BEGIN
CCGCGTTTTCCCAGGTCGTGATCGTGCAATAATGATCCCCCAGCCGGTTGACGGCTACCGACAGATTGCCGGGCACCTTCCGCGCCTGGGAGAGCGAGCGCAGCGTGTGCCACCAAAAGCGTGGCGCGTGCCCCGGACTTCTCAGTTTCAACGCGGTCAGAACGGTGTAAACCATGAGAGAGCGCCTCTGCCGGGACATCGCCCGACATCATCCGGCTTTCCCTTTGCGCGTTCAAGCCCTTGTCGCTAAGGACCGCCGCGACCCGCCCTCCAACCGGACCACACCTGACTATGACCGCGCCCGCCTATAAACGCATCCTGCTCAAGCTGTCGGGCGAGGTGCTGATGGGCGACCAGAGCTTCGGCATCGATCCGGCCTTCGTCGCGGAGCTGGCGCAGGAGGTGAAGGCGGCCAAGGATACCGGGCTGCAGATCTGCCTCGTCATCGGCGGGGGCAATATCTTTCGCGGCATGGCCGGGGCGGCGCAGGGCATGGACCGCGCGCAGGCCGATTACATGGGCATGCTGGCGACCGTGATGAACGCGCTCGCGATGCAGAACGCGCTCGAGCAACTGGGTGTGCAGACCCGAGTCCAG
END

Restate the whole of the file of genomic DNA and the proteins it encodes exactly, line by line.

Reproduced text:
CCGCGTTTTCCCAGGTCGTGATCGTGCAATAATGATCCCCCAGCCGGTTGACGGCTACCGACAGATTGCCGGGCACCTTCCGCGCCTGGGAGAGCGAGCGCAGCGTGTGCCACCAAAAGCGTGGCGCGTGCCCCGGACTTCTCAGTTTCAACGCGGTCAGAACGGTGTAAACCATGAGAGAGCGCCTCTGCCGGGACATCGCCCGACATCATCCGGCTTTCCCTTTGCGCGTTCAAGCCCTTGTCGCTAAGGACCGCCGCGACCCGCCCTCCAACCGGACCACACCTGACTATGACCGCGCCCGCCTATAAACGCATCCTGCTCAAGCTGTCGGGCGAGGTGCTGATGGGCGACCAGAGCTTCGGCATCGATCCGGCCTTCGTCGCGGAGCTGGCGCAGGAGGTGAAGGCGGCCAAGGATACCGGGCTGCAGATCTGCCTCGTCATCGGCGGGGGCAATATCTTTCGCGGCATGGCCGGGGCGGCGCAGGGCATGGACCGCGCGCAGGCCGATTACATGGGCATGCTGGCGACCGTGATGAACGCGCTCGCGATGCAGAACGCGCTCGAGCAACTGGGTGTGCAGACCCGAGTCCAG